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By Mark Sumner Daily Kos Staff
Donald Trump and Xi Jinping
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The Chinese government is directing $500 million to the Trump Organization, and even the White House press office has been unable to say why this massive payoff is not simply an enormous bribe. Jimmy Carter may have been forced to sell his peanut farm, but Donald Trump did not rid himself of the Trump Organization. It's not in a blind trust. It's not in any sort of trust. It is still sitting there, under the direction of the same staff selected by Trump, and nominally under the charge of Donald Trump's children. It is still owned -- 100 percent -- by Donald J. Trump. And, despite promises made at Trump's inauguration, it has not ceased forming new business partnerships abroad.
Among its new dealings is an enormous project in Indonesia, a project that includes hotels, a theme park, apartments and, of course, a golf course. The financing of that project had been up in the air, but that has all changed. Because the Chinese government is pouring in $500 million to Trump's Indonesian project. And because the Trump Organization is nothing but a shell company for Donald Trump, that half-billion might as well go right into the pocket of his baggy suit.
News of the deal immediately follows Donald Trump's extraordinary action over the weekend in which he demonstrated a willingness to ignore sanctions against dealing with North Korea and Iran. Instead, Trump jumped to the defense of a China-based technology company under penalty for not just selling US-made surveillance gear to both sanctioned governments, but repeatedly lying to US investigators. But even as National Security Adviser John Bolton was threatening America's European allies about dealing with Iran, Trump was acting to save a company that had broken those sanctions deliberately and repeatedly.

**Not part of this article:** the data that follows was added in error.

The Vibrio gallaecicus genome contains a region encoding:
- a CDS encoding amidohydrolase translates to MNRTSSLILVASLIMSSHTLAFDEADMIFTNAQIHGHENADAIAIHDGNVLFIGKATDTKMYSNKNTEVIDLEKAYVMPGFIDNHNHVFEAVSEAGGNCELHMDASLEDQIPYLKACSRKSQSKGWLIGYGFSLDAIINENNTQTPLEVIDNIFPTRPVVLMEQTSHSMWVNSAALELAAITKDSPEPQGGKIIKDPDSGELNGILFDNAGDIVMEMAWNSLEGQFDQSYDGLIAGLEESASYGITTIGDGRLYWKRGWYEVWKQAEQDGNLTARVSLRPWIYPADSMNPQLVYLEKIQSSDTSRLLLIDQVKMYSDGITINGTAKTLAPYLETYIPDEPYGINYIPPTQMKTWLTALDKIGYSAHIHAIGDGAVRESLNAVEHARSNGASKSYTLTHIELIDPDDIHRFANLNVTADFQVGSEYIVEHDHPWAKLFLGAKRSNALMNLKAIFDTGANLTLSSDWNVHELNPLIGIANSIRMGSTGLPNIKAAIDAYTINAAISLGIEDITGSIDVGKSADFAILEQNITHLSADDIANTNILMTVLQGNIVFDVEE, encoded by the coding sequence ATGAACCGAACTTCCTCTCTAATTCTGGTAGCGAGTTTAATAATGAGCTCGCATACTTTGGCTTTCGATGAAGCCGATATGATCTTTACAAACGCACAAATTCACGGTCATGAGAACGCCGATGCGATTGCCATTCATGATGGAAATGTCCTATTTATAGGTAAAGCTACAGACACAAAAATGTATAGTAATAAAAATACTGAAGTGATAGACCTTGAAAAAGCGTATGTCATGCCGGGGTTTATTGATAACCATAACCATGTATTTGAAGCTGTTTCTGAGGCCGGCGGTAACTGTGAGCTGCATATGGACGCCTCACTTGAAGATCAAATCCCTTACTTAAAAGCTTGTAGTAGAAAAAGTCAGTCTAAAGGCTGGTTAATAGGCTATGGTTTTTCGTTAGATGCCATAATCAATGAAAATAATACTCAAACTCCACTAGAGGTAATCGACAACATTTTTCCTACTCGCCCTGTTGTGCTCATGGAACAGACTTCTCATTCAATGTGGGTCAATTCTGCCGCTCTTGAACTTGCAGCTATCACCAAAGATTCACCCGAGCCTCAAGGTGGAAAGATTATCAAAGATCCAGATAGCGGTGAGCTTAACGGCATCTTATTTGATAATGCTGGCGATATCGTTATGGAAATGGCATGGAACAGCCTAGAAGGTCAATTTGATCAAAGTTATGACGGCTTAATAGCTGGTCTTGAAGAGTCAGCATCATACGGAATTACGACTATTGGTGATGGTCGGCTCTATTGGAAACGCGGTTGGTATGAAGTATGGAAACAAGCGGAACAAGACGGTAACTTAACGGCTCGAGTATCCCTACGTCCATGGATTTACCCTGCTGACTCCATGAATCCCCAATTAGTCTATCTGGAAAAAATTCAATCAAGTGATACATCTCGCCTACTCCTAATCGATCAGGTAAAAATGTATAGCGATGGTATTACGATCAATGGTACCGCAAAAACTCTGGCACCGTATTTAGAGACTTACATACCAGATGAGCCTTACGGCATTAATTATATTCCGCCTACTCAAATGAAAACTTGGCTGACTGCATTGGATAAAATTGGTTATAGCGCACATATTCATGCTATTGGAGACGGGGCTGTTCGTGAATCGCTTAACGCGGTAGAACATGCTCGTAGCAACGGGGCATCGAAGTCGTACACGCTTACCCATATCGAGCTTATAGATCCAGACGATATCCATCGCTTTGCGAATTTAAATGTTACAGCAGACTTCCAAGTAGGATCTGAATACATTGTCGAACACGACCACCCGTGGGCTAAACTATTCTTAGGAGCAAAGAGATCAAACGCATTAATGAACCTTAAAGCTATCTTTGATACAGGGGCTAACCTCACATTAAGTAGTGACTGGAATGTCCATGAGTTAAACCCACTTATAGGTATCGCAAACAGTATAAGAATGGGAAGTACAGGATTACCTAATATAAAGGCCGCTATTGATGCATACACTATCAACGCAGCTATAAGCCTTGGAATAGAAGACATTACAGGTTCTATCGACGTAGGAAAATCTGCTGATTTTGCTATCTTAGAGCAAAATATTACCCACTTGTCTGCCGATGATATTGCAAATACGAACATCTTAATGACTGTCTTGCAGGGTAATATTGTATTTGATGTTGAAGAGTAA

The contrast is staggering, and the reasoning seemed nearly inexplicable. Even if Trump needs the support of Communist Party Secretary Xi Jinping in his upcoming summit with North Korean President Kim Jong-un, saving a company that had violated the rules about dealing with North Korea seemed a very strange requirement.
But the answer seems to be much simpler. Trump's actions now appear to be simply the largest case of pay-for-play in history.
Even the White House cannot explain how Trump's actions don't represent a massive breach of the law, not just in appearance, but in fact. During a Monday press briefing, Deputy Press Secretary Raj Shah shied away from giving any answer to questions put forward about the Chinese investment in Trump's Indonesia project. Instead, Shah tried to parry all questions.
"You're asking about a private organization's dealings that may have to do with a foreign government. It's not something I can speak to," he said, before calling on another reporter.
But that is exactly the point. The Trump Organization is a private organization; one that is completely owned and operated by Donald Trump. One that can explicitly benefit from Trump's arrangements with foreign governments. One that absolutely appears to be Trump's primary concern in conducting world affairs. One that has Trump openly acting against both the sanctions regime he claims to support, and the rhetoric he sprayed so freely in his rallies.
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